Cloud Parameterizations and their Effect on Retrievals of Exoplanet Reflection Spectroscopy

Sagnick Mukherjee, Natasha E. Batalha, Mark S. Marley

Research output: Contribution to journalArticlepeer-review

6 Scopus citations


Future space-based direct imaging missions will perform low-resolution (R < 100) optical (0.3-1 μm) spectroscopy of planets, thus enabling reflected spectroscopy of cool giants. Reflected light spectroscopy is encoded with rich information about the scattering and absorbing properties of planet atmospheres. Given the diversity of clouds and hazes expected in exoplanets, it is imperative that we solidify the methodology to accurately and precisely retrieve these scattering and absorbing properties that are agnostic to cloud species. In particular, we focus on determining how different cloud parameterizations affect resultant inferences of both cloud and atmospheric composition. We simulate mock observations of the reflected spectra from three top-priority direct imaging cool giant targets with different effective temperatures, ranging from 135 to 533 K. We perform retrievals of cloud structure and molecular abundances on these three planets using four different parameterizations, each with an increasing level of cloud complexity. We find that the retrieved atmospheric and scattering properties depend strongly on the choice of cloud parameterization. For example, parameterizations that are too simplistic tend to overestimate the abundances. Overall, we are unable to retrieve precise/accurate gravity beyond ±50%. Lastly, we find that even reflected light spectroscopy with a low signal-to-noise ratio of 5 and low R = 40 gives cursory zeroth-order insights into the position of the cloud deck relative to the molecular and Rayleigh optical depth level.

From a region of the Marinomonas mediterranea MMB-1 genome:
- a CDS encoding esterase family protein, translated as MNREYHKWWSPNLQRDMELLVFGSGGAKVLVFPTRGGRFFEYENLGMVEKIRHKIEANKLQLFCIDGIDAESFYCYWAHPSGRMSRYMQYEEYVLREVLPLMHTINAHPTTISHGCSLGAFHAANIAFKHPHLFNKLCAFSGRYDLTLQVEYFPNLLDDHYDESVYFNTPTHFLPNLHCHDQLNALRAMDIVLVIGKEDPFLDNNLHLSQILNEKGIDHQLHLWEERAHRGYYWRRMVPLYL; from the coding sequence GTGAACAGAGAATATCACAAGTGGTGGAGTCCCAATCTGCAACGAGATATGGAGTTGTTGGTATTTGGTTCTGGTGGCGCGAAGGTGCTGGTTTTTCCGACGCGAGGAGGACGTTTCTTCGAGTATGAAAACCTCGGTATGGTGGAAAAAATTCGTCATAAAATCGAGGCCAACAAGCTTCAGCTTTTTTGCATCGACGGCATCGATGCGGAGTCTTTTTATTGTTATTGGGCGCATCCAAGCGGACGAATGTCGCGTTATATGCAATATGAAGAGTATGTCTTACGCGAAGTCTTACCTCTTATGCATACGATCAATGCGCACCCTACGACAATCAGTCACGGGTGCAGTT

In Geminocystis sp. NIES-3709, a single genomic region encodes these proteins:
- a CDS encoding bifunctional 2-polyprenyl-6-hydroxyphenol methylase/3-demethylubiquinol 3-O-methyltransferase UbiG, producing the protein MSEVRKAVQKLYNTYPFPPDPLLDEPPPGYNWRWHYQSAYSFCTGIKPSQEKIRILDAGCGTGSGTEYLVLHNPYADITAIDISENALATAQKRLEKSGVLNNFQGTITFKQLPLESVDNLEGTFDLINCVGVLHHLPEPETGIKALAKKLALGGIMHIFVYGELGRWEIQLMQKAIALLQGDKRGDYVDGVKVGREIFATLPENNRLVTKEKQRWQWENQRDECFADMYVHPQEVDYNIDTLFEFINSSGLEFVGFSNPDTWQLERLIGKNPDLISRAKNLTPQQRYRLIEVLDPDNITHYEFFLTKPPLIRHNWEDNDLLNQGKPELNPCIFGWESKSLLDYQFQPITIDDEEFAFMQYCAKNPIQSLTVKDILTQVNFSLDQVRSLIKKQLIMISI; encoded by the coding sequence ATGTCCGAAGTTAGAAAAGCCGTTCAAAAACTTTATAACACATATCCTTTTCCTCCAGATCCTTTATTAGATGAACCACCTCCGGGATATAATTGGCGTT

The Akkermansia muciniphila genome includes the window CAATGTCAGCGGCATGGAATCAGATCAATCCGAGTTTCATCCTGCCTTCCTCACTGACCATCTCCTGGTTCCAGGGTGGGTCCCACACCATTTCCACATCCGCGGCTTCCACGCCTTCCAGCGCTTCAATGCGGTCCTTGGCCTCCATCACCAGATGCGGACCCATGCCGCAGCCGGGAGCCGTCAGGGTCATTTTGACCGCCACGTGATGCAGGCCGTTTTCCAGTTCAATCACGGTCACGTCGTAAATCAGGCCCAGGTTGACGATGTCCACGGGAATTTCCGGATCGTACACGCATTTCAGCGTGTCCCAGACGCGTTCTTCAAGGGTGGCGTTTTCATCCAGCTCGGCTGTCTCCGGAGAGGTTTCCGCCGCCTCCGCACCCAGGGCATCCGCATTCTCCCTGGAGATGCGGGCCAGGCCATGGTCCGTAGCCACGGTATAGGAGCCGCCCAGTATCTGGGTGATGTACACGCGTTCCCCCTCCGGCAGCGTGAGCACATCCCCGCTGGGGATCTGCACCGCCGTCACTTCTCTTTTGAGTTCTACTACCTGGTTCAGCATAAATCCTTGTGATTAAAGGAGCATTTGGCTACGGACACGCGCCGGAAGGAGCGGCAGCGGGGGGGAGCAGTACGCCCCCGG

Original languageEnglish (US)
Article number158
JournalAstrophysical Journal
Issue number2
StatePublished - Apr 1 2021
Externally publishedYes

ASJC Scopus subject areas

  • Astronomy and Astrophysics
  • Space and Planetary Science


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